Jeff Jardine

Does sentence deny victims justice?

SAN FRANCISCO — At sentencing Wednesday, it was almost as if the judge apologized for the inconvenience when he sent Tony Daniloo to federal prison for 7½ years.

U.S. District Court Judge William Alsup talked eloquently and sympathetically about Daniloo's "great mistake."

Sorry, but a mistake is an accounting error.

Stealing $7 million blatantly and boldly from unsophisticated and unsuspecting victims, living like a king off his thievery and destroying the lives of others in the process — as Daniloo admits he did — went beyond the borders of bad judgment. It was purely criminal, devious and intentional — make no mistake about it.

The 108-month federal prison sentence, less 18 months for time served while a state case proceeded in Alameda County, seems light when you consider the number of people Daniloo targeted to deceive, hurt and bilk.

One victim committed suicide.

Others lost everything.

The time Daniloo received Wednesday amounts to less than a year in prison for every $1 million he stole.

But the most amazing thing about this day was the tone of the judge — a man whom reporters who cover the federal courts say is generally very hard-nosed.

The building alone is an ominous place. Federal courthouses exude power and protocol and are seldom warm and fuzzy places. I mean, they even assign room numbers to the restrooms. How much more cold and calculated can they get?

Yet, instead of the dressing down I (and others) expected Alsup to give a confessed con artist on behalf of the law and the victims, he gave Daniloo a pep talk.

Cornered with overwhelming evidence, Daniloo had pleaded guilty to 122 counts in a deal cut by attorney Deborah Levine and federal prosecutor Michael Wang. Sentencing laws no doubt limited Alsup's options to two: Approve it or deny it. He approved it.

Still, he treated Daniloo with greater respect than he accorded either of the attorneys, chastising them for legal errors in concocting their plea deal and the accompanying documents.

He graciously thanked Daniloo's parents for attending, sympathizing with the pain they must feel seeing their son in beige prison issue.

While acknowledging Daniloo's crimes, Alsup predicted "good chapters" in Daniloo's future, calling him a man of "great potential" and a "good person who made a great mistake."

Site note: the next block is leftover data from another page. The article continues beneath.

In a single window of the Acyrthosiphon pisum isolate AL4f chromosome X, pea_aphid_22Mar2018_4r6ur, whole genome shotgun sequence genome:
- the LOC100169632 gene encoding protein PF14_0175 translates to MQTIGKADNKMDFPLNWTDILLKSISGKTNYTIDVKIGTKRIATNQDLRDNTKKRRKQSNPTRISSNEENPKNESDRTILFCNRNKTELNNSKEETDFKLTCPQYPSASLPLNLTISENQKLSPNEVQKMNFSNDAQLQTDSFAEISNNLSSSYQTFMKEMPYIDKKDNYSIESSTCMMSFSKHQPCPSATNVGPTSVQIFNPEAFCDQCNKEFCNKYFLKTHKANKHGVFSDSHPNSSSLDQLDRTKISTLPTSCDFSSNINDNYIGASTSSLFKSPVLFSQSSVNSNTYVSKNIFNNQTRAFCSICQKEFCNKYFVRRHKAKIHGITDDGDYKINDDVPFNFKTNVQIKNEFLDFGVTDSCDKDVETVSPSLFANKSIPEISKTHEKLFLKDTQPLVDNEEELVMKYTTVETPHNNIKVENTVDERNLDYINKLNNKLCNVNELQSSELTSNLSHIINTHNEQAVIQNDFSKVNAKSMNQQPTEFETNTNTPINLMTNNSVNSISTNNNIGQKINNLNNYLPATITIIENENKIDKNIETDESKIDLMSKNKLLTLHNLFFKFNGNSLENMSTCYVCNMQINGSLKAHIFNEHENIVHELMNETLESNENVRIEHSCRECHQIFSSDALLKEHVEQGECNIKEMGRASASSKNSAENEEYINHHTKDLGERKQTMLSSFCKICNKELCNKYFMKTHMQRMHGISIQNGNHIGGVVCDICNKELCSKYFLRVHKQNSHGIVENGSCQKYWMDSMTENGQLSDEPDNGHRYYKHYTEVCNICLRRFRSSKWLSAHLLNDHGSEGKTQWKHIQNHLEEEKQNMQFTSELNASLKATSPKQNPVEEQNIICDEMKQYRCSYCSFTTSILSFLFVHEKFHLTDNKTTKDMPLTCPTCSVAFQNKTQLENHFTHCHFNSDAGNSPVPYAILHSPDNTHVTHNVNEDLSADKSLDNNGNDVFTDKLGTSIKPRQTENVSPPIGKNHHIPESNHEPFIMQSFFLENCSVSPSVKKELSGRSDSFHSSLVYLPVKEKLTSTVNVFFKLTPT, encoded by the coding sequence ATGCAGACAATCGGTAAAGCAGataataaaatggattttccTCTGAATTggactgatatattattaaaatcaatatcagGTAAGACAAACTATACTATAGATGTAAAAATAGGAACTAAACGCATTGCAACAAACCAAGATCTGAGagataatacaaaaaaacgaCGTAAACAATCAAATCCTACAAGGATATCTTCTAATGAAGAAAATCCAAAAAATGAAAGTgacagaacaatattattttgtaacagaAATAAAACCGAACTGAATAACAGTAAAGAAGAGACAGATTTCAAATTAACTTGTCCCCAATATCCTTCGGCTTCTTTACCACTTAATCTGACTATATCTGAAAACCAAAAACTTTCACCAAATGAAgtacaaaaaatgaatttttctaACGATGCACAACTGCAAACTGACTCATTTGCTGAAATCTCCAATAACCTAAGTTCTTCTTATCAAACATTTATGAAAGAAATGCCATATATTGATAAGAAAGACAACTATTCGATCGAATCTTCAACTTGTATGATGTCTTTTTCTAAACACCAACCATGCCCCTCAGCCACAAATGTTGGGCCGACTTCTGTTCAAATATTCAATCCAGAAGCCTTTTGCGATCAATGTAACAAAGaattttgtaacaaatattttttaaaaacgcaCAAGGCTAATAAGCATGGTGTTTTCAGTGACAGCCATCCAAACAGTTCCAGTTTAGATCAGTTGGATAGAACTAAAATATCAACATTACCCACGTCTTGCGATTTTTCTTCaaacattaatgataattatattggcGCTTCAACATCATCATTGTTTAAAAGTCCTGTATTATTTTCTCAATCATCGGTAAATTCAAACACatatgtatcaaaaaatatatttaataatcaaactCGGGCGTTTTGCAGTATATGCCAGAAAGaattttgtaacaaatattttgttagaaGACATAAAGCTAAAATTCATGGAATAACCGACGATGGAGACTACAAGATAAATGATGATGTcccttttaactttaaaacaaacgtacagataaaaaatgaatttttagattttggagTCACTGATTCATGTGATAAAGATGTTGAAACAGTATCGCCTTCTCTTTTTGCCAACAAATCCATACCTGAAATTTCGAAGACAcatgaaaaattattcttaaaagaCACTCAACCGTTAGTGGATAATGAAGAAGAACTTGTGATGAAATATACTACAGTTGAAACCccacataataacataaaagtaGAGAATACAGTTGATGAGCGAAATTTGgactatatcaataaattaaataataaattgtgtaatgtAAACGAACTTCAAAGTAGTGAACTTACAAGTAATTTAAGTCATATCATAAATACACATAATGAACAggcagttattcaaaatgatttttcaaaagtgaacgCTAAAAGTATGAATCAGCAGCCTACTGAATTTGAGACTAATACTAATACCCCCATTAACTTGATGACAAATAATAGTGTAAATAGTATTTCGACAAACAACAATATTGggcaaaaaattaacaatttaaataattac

What about the chapters in the lives of those good people Daniloo ripped off — victims who endured financial ruin and humiliation? He'll get out of prison about the same time they're getting back on their feet and cleaning up their credit reports.

Because the proceedings were in San Francisco and midweek, and because the sentencing date was changed repeatedly, only a few victims attended. And those who did declined to address the court — to vent, to rail at Daniloo and to get in one parting shot while demanding a tougher sentence.

Thus the verbal lynching party that often comes before a sentence is pronounced never materialized. To the contrary, Alsup granted the defense's wish by recommending that the Bureau of Prisons send Daniloo to the minimum-security federal facility in Lompoc, rather than the prison in Atwater.

Nobody expected him to go to notorious Pelican Bay or communicate with Scott Peterson via Morse code at San Quentin — state prisons that house the worst of the worst.

Lompoc, by comparison, is a country club.

Daniloo deserves something in between.

His wimpy apology – "I'm sorry for everybody who was caught up in what I've done" — will carry about as much weight with his victims as his promise to "work hard to repay whatever I can" after his release in 2014.

Equally pathetic is that authorities were onto his shenanigans in 2002, but didn't arrest him until after The Bee exposed him in December 2004. He stole $4.5 million in 2004 alone.

A mistake? No. It was a crime, no matter how they spin it.

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